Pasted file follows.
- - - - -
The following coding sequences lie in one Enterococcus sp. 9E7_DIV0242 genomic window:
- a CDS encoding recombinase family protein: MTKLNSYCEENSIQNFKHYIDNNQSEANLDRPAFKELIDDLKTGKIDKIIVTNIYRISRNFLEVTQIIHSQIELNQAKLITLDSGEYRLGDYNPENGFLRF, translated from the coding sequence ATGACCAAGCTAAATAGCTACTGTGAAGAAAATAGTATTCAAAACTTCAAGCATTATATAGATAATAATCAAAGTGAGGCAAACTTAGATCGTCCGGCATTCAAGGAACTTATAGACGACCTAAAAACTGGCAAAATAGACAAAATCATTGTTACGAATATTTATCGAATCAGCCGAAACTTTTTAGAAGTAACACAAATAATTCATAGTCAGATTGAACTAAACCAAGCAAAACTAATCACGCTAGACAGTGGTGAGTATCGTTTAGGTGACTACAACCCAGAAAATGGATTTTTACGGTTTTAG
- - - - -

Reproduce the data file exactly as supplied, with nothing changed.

The following coding sequences lie in one Enterococcus sp. 9E7_DIV0242 genomic window:
- a CDS encoding recombinase family protein: MTKLNSYCEENSIQNFKHYIDNNQSEANLDRPAFKELIDDLKTGKIDKIIVTNIYRISRNFLEVTQIIHSQIELNQAKLITLDSGEYRLGDYNPENGFLRF, translated from the coding sequence ATGACCAAGCTAAATAGCTACTGTGAAGAAAATAGTATTCAAAACTTCAAGCATTATATAGATAATAATCAAAGTGAGGCAAACTTAGATCGTCCGGCATTCAAGGAACTTATAGACGACCTAAAAACTGGCAAAATAGACAAAATCATTGTTACGAATATTTATCGAATCAGCCGAAACTTTTTAGAAGTAACACAAATAATTCATAGTCAGATTGAACTAAACCAAGCAAAACTAATCACGCTAGACAGTGGTGAGTATCGTTTAGGTGACTACAACCCAGAAAATGGATTTTTACGGTTTTAG